By Ghassan Khatib
The relationship between the ongoing uprisings and revolutions in the Arab world and the Palestinian-Israeli peace process is a convoluted mix of cause and effect. While Israelis tend to argue that recent developments in the Arab world justify the stagnation in the peace process (because the Arab revolutions “prove” constant instability in the neighborhood, Arab fickleness or fearsome radicalization), Arabs and Palestinians make the case that one of the factors contributing to regional foment and revolutions is frustration with the decades-long Israeli occupation and failure of the peace process.
Frankly, Israel’s response to the developments in the Arab world is difficult to understand. The most obvious trend in these events is the effort to replace non-democratic regimes with regimes backed by the public. One of the most immediate outcomes has been and will be free and democratic elections. In Tunisia and in Egypt, elections have accompanied a transformation towards democratization and transparent leadership. Israel, which likes to portray itself as the “only democracy in the region”, should be celebrating the new applications for membership in this club.
Likewise, Israel’s fear of rising Islamists is hard to swallow, when every sign is that democracy in Israel is leading it towards right-wing religious extremism. It might be useful here to remind ourselves that the parties that took over in most of Europe after World War II were defined by a right-wing Christian ethos, and most of the parties that rose to power after the transformation of Central and Eastern Europe were also religious. All of us need to support these Arab revolutions in the difficult process of building a framework for democracy and institutions that allow for the smooth and regular transfer of power.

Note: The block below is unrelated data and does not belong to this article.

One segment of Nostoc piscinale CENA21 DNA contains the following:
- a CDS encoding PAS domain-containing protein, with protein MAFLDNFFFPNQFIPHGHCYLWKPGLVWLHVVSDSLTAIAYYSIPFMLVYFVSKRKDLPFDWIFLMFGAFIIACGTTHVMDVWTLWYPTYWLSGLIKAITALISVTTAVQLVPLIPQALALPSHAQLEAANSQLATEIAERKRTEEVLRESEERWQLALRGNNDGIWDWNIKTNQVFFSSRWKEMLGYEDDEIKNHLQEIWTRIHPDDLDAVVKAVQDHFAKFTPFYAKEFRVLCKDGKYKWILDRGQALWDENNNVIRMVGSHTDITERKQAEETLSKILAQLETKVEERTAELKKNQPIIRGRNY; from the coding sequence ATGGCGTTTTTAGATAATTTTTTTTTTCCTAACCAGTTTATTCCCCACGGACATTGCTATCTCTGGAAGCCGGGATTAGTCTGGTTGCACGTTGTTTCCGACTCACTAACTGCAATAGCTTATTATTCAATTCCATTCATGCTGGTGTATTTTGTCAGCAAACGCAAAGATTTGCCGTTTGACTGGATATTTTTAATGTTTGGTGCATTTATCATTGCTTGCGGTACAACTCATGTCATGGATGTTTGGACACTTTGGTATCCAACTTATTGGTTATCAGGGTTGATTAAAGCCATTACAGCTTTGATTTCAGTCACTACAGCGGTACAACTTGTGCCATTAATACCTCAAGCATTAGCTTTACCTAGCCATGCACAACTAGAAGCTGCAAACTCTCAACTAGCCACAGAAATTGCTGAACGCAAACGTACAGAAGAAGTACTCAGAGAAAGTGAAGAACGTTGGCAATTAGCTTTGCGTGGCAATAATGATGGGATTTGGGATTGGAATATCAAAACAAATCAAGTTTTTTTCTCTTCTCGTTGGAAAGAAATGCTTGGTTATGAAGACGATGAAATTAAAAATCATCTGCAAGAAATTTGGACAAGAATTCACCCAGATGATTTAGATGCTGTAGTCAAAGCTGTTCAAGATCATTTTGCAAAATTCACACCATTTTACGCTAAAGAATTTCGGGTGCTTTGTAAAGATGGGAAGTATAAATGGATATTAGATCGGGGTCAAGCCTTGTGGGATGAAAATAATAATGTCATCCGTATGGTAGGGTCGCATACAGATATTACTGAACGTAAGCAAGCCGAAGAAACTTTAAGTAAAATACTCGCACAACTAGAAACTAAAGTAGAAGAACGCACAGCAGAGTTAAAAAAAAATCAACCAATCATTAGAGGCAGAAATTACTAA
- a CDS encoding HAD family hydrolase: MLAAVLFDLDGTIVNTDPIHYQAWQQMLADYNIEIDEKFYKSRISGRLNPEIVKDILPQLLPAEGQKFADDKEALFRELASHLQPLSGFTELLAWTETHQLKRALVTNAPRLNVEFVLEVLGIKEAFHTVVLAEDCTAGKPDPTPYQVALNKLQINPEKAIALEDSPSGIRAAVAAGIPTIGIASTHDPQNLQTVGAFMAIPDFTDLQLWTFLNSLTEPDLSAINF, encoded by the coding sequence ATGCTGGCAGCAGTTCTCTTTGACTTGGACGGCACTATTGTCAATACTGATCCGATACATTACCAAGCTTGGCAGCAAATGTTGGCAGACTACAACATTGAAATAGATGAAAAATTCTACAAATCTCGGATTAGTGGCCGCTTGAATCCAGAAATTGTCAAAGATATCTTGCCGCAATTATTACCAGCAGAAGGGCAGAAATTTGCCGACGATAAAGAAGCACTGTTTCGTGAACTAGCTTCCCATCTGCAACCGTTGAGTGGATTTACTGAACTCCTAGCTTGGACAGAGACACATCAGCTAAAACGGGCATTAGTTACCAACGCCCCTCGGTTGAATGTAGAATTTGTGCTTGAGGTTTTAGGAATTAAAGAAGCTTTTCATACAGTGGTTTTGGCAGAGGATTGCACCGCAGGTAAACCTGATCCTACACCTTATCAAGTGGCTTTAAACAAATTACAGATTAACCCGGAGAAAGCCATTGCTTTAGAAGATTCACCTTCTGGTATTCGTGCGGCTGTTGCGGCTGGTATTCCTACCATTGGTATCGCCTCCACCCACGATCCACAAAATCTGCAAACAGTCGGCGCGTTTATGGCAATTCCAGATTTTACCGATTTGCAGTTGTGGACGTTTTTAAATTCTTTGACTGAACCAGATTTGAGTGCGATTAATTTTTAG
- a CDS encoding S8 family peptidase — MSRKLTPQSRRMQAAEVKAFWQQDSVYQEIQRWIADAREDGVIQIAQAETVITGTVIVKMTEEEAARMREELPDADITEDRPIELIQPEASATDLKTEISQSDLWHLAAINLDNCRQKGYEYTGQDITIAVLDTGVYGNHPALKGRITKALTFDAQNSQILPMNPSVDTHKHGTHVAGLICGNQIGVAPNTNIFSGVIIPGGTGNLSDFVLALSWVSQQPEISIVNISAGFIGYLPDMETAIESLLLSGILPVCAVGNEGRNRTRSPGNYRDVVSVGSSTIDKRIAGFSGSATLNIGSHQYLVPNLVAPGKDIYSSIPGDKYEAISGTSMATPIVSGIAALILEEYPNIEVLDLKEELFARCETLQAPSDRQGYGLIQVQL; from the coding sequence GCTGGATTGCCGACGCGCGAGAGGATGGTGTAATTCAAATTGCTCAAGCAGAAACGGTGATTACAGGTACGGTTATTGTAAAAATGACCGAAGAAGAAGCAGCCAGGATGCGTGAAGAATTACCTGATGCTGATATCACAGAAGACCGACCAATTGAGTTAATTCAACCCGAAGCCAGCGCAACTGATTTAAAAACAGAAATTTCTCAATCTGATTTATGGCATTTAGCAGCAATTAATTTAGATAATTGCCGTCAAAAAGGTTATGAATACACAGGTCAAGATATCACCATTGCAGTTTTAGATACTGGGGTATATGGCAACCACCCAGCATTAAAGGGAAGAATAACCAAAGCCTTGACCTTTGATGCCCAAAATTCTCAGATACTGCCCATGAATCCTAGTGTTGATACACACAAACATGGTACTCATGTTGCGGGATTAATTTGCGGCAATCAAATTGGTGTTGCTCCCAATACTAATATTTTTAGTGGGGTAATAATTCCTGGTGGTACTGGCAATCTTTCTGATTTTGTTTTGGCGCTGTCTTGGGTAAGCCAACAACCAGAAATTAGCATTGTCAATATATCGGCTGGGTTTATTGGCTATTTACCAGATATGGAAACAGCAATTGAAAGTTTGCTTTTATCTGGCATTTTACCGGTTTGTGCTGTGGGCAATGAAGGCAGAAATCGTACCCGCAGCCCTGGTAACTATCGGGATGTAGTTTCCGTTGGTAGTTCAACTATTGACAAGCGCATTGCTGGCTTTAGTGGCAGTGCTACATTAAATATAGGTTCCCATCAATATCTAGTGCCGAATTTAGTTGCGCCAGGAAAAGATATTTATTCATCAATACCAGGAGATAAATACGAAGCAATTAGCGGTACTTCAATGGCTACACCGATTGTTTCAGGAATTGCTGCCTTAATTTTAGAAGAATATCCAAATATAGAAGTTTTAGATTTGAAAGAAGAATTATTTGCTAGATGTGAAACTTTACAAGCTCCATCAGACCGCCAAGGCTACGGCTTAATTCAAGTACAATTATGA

Israel’s fears are overly dramatic. The best way to understand the effect of the Arab spring on the conflict and on Israel is that the peace agreements that were reached between Israel and some Arab regimes, especially Egypt, were not popular at all. They were possible when they were signed mainly because there was no democracy at work in those countries. This does not, on the other hand, mean that the majority of the Arabs are not interested in peace with Israel. Rather, the Arab public that has recently found its voice is not happy with peaceful arrangements that neglect the fact of the ongoing Israeli occupation of the Palestinian territories. Therefore, in the coming era, new Arab regimes will try to maintain their commitment to peace with Israel, while connecting this with the need to reach a peaceful solution that will end the injustice of the occupation.
One positive effect of the Arab spring and of the growing strength of the Islamist parties is their influence on the positions and behavior of Hamas. Some Hamas leaders, including the head of the movement, have said that they were inspired by the peaceful nature of the successful Tunisian revolution. Its example influenced Khaled Meshaal to move towards committing to non-violent struggle as an alternative to the movement’s tactic of armed resistance.
In conclusion, the Arab spring will have a positive impact on prospects for a just, peaceful settlement between Israel and Palestinians as long as it is leading to the democratization of the Arab world.
Ghassan Khatib is coeditor of the bitterlemons family of internet publications and director of the Government Media Center. This article represents his personal views. This commentary is published by DAILY NEWS EGYPT in collaboration with bitterlemons.org.